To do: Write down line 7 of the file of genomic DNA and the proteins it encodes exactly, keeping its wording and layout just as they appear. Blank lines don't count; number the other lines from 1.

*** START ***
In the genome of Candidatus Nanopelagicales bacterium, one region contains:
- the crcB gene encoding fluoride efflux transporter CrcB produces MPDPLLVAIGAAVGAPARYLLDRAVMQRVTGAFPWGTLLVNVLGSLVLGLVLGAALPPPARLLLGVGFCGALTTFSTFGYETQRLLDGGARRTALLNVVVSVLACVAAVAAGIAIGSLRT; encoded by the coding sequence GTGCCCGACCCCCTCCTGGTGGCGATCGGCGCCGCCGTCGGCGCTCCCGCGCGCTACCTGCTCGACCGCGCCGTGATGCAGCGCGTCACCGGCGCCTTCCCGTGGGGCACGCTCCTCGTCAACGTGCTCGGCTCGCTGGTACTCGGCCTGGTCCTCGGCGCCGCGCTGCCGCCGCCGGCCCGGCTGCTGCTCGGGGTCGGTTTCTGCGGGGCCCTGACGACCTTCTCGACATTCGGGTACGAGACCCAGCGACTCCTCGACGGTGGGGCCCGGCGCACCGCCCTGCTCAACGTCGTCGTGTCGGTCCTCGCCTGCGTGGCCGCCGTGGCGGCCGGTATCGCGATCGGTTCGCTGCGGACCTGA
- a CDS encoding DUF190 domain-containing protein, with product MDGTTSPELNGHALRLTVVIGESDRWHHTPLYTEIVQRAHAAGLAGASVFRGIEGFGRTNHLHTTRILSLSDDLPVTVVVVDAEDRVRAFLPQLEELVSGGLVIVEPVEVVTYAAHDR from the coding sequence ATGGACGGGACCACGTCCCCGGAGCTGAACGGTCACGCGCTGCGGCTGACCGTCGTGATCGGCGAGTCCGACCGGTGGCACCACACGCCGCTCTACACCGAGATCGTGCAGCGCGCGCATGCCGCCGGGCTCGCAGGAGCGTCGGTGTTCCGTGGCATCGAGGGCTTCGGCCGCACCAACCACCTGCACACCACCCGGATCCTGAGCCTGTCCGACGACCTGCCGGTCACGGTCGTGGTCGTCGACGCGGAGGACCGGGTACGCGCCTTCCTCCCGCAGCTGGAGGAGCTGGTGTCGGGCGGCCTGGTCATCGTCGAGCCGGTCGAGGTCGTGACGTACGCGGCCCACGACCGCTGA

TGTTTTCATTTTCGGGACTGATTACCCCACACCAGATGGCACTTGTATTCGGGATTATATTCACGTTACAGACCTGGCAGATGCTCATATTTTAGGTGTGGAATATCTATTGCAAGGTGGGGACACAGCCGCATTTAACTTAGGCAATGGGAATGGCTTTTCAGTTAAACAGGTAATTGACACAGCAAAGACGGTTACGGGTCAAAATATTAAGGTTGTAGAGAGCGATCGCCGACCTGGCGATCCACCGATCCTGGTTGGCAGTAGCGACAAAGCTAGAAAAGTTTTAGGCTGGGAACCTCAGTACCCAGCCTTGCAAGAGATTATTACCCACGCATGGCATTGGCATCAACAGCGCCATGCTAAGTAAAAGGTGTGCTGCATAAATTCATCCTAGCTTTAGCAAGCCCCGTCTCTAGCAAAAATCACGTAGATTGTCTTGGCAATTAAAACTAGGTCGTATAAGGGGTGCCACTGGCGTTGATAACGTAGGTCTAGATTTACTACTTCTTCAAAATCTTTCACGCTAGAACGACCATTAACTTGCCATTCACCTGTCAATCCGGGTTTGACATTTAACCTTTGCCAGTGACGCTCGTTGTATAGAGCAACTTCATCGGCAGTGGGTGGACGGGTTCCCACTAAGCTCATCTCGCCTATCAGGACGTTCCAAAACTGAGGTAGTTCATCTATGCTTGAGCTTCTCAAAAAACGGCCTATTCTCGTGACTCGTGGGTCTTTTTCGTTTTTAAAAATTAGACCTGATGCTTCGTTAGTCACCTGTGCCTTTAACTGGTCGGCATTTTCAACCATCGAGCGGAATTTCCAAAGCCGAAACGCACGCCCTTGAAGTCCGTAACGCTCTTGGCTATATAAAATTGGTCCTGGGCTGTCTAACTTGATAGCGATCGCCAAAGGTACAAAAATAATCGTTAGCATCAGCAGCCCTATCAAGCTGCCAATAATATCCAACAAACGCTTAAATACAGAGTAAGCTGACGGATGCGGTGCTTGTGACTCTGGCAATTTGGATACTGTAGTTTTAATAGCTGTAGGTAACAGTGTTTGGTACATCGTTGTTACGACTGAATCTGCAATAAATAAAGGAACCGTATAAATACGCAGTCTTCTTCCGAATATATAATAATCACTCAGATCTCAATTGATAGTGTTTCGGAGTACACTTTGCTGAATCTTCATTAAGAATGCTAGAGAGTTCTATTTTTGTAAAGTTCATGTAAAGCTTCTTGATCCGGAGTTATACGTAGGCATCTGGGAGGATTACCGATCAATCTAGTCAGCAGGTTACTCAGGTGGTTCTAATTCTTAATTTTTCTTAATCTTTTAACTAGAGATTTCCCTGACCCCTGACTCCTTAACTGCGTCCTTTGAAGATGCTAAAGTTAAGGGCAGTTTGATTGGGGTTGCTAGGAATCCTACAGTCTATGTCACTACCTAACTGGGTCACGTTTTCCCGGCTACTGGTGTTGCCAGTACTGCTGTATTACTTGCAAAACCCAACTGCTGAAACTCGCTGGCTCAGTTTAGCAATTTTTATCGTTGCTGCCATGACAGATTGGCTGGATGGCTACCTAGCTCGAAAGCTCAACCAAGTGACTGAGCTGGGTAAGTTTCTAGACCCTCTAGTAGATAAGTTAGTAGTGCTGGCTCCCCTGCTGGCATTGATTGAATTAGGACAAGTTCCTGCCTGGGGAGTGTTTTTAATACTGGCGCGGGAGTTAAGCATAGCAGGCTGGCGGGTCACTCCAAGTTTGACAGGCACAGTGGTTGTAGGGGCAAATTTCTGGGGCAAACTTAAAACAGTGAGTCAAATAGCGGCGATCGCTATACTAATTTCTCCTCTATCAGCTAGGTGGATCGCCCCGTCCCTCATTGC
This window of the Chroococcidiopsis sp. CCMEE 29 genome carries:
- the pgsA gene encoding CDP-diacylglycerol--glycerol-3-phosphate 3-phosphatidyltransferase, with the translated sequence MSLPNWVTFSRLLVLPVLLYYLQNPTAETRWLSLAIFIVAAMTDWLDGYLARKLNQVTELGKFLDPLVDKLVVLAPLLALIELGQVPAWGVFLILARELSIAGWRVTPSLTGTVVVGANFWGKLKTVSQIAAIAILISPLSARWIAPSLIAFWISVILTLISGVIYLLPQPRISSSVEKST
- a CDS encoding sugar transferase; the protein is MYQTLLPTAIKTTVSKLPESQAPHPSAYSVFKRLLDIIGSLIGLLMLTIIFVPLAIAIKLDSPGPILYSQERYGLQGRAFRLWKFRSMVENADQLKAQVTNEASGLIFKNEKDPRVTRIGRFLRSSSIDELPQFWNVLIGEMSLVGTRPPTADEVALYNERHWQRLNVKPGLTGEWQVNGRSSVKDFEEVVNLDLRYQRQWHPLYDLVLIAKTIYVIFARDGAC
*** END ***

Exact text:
- a CDS encoding sugar transferase; the protein is MYQTLLPTAIKTTVSKLPESQAPHPSAYSVFKRLLDIIGSLIGLLMLTIIFVPLAIAIKLDSPGPILYSQERYGLQGRAFRLWKFRSMVENADQLKAQVTNEASGLIFKNEKDPRVTRIGRFLRSSSIDELPQFWNVLIGEMSLVGTRPPTADEVALYNERHWQRLNVKPGLTGEWQVNGRSSVKDFEEVVNLDLRYQRQWHPLYDLVLIAKTIYVIFARDGAC